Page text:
Everyone has the right to seek asylum from persecution
The Universal Declaration of Human Rights (UDHR) is the modern road map for equality and freedom. It declares that all human beings are born free and equal with basic human rights. These rights include but are not limited to the rights to marry and have a family; to work and own property; to access a decent standard of living; and to freely practice one’s religion. For asylum seekers actualisation of full and equal rights hinges on the thirteenth, fourteenth, and fifteenth articles which acknowledge universal rights to freedom from arbitrary arrest, detention, or exile; to leave one’s own country; and to seek and enjoy asylum from persecution.
The UDHR has been widely praised and outwardly accepted by modern nation states. It is ingrained in international law, and is praised as a pillar of global progress. Yet, implementation of equality and access to asylum is left up to individual nations. This is problematic as many governments have enacted laws, policies, and practices that restrict and criminalise these rights through prioritisation of security, use of detention centers, and the poor quality of holding facilities.
Legislation that Criminalises Asylum Seekers and Migrants
The ability to leave one’s country and cross into another depends heavily on the international agreements between the countries in question. The right to move freely is further complicated by access to identification documents and lengthy paperwork trails. Bureaucracy have increased with the flow of migration which is on the rise in recent years, as is fear of terrorism, and a perceived threat of migrants. To respond to increased human flow, governments across the world have prioritized approaches that criminalize the acts of migration and asylum-seeking focusing on border security.
The US, for example, has implemented cruel “zero tolerance” policies that allow detention and remand of adults and children who cross the border illegally. In the UK the newly proposed Nationality and Borders Bill includes provisions for irregular migrants including asylum seekers “who have fled war, terror and oppression who seek refuge in the UK to be arrested and prosecuted under a new offence for arriving in the UK without a valid entry clearance”. This bill specifically targets vulnerable groups that arrive by sea who could face up to four years in prison for attempted unlawful entry. The EU is also an example of this as some Member States increasingly use detention as a first response to national security rather than a measure of last resort. These policies increasingly restrict freedom of movement of asylum seekers insisting they come through legal channels. The ECHR and other rights groups oppose these measures and practices citing “..the basis for the attack on irregular arrival is that refugees should use safe legal routes. But there are no such safe legal routes. There is no such thing as a refugee visa.”
“Terrible” Conditions of Detention
Detention of asylum seekers and migrants has become standard procedure in much of the global north. Rights activists continually flag it as an issue of growing concern due to conditions of centers and the length of detainment which can range from a matter of days to extreme cases of one to two years.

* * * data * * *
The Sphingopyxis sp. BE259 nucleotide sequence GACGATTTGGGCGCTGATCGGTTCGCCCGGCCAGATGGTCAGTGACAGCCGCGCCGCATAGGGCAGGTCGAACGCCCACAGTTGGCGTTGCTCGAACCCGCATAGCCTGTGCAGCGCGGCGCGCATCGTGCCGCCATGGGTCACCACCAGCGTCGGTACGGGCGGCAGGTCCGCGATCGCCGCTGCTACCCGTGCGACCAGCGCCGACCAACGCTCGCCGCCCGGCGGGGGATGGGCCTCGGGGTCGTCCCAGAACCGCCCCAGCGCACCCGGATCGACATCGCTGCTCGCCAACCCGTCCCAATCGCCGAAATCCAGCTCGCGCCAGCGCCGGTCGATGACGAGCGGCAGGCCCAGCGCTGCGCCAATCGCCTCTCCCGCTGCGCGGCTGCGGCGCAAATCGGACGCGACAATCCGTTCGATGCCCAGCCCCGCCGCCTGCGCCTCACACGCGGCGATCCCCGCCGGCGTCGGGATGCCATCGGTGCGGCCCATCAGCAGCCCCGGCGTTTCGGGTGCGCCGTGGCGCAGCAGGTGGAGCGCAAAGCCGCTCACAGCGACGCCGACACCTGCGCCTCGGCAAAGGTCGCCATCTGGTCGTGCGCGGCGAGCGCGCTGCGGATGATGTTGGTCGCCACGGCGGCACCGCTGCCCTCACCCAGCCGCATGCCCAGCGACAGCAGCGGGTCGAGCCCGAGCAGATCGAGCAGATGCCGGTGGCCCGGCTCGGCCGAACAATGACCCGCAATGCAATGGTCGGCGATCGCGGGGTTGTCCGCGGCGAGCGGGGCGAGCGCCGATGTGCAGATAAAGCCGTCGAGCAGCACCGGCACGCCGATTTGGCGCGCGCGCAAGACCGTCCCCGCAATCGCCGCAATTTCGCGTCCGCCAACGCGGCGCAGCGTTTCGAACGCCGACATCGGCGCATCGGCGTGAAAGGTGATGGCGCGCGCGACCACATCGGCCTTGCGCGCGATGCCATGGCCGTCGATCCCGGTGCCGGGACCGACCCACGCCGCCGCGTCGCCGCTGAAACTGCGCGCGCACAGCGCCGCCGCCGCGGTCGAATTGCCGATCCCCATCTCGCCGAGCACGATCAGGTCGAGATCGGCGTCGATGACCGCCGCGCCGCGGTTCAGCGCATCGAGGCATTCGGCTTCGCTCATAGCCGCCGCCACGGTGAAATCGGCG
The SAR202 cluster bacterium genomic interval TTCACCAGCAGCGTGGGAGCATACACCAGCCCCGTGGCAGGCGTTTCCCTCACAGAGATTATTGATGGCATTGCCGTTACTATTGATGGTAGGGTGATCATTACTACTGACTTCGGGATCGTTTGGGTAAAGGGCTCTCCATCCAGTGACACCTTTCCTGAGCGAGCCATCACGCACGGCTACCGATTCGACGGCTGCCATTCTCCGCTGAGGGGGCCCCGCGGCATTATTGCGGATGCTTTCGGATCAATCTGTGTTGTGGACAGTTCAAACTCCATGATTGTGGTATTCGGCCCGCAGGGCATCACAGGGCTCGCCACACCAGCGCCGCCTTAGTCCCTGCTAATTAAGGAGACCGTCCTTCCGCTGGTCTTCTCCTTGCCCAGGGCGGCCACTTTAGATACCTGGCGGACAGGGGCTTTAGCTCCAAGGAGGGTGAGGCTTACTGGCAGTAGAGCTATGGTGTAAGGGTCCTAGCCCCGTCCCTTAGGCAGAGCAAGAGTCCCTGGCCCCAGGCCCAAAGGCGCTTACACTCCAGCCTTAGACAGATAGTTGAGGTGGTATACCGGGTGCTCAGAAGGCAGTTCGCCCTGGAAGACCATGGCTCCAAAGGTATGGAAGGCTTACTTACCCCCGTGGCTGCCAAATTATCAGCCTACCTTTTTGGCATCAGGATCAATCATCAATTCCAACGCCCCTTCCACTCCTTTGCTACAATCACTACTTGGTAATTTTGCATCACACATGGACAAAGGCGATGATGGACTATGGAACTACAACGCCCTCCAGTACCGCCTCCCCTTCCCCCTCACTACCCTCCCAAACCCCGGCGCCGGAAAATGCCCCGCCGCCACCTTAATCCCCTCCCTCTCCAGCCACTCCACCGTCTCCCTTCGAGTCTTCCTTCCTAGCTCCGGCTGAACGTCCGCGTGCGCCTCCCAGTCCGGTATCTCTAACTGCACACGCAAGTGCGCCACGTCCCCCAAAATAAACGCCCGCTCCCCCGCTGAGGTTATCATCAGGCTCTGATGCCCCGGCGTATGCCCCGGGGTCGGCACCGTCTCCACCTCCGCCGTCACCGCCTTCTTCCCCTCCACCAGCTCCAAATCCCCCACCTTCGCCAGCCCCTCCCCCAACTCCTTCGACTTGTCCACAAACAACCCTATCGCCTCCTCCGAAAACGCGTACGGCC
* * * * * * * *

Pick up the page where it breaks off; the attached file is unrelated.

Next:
In September 2020, local Maltese media shared a video showing asylum-seekers detained for a year in Safi Dentention Centre, begging to be sent home and sharing their experience “of living in overcrowded dormitories where they say a lack of hygiene, medical attention and nutritious food has led to deteriorating mental and physical health as well as suicide attempts”. A protest turned riot at this center soon followed, resulting in the shooting of an asylum seeker. Organizers of the September protest were criminally charged and imprisoned. A later Asylum Information Database (Aida) study of this center reported asylum seekers were often detained for months without any information or ability to contact the outside world. The report also found that there was inadequate sanitation and hygiene facilities with little to no privacy for detainees. Migrants and asylum seekers were also exposed to extreme temperatures due to lack of proper heating or ventilation. They termed the conditions of detainees as “terrible”.
Other country reports stated similar conditions. In Greece monitors reported that “far too many of the places being used to detain migrants offered conditions of detention which are an affront to human dignity.” While conditions in other countries are better, issues still persist. In France 20 civil society organisations sent an open letter to the Minister of the Interior, raising concerns about the increasing number of suicides, hunger strikes and self-harm in immigration detention centres; the increase in the occupancy rate of the centres; and the difficulties in accessing care, especially psychiatric care. Similar reports can be found on detention centers in most EU countries. Additional studies also show a common trend in migration centers and the adverse effect they have on the mental health of detainees. Due to the serious conditions in which they are detained and the repeated violation they are suffering from have driven immigrants to the brink of suicide as it has been highlighted by several intergovernmental agencies.
Migration legislation and detention centers restrict and often deny basic human rights to asylum seekers and migrants. These systems oppress vulnerable groups and keep them detained in deplorable conditions for extended periods of time: the conditions of facilities frequently do more harm than good and negatively affect the mental health of detainees. This is why international lawmakers must reconsider the mechanisms of border control and decriminalise those who seek it.